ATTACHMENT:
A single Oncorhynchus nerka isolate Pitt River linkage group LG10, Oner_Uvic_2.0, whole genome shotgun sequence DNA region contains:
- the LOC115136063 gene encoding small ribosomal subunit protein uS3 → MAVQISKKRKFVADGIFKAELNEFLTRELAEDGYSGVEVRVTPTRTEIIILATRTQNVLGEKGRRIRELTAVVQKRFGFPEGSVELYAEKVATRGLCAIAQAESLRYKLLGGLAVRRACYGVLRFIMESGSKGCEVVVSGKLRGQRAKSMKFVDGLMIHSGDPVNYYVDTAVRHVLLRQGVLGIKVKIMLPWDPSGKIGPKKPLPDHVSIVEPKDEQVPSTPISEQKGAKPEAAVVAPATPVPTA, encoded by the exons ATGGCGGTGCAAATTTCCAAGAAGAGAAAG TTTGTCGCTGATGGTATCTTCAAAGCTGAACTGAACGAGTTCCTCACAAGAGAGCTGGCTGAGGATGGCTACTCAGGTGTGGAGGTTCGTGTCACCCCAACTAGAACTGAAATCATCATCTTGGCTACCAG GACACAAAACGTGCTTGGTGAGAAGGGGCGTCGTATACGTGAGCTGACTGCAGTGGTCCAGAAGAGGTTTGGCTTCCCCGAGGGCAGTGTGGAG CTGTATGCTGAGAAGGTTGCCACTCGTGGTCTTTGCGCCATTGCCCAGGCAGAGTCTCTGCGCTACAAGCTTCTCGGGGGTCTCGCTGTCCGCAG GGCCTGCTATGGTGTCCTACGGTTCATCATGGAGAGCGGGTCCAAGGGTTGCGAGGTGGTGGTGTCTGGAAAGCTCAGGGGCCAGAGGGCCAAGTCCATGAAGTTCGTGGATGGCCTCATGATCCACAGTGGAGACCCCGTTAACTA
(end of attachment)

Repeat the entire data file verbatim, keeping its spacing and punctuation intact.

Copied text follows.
A single Oncorhynchus nerka isolate Pitt River linkage group LG10, Oner_Uvic_2.0, whole genome shotgun sequence DNA region contains:
- the LOC115136063 gene encoding small ribosomal subunit protein uS3 → MAVQISKKRKFVADGIFKAELNEFLTRELAEDGYSGVEVRVTPTRTEIIILATRTQNVLGEKGRRIRELTAVVQKRFGFPEGSVELYAEKVATRGLCAIAQAESLRYKLLGGLAVRRACYGVLRFIMESGSKGCEVVVSGKLRGQRAKSMKFVDGLMIHSGDPVNYYVDTAVRHVLLRQGVLGIKVKIMLPWDPSGKIGPKKPLPDHVSIVEPKDEQVPSTPISEQKGAKPEAAVVAPATPVPTA, encoded by the exons ATGGCGGTGCAAATTTCCAAGAAGAGAAAG TTTGTCGCTGATGGTATCTTCAAAGCTGAACTGAACGAGTTCCTCACAAGAGAGCTGGCTGAGGATGGCTACTCAGGTGTGGAGGTTCGTGTCACCCCAACTAGAACTGAAATCATCATCTTGGCTACCAG GACACAAAACGTGCTTGGTGAGAAGGGGCGTCGTATACGTGAGCTGACTGCAGTGGTCCAGAAGAGGTTTGGCTTCCCCGAGGGCAGTGTGGAG CTGTATGCTGAGAAGGTTGCCACTCGTGGTCTTTGCGCCATTGCCCAGGCAGAGTCTCTGCGCTACAAGCTTCTCGGGGGTCTCGCTGTCCGCAG GGCCTGCTATGGTGTCCTACGGTTCATCATGGAGAGCGGGTCCAAGGGTTGCGAGGTGGTGGTGTCTGGAAAGCTCAGGGGCCAGAGGGCCAAGTCCATGAAGTTCGTGGATGGCCTCATGATCCACAGTGGAGACCCCGTTAACTA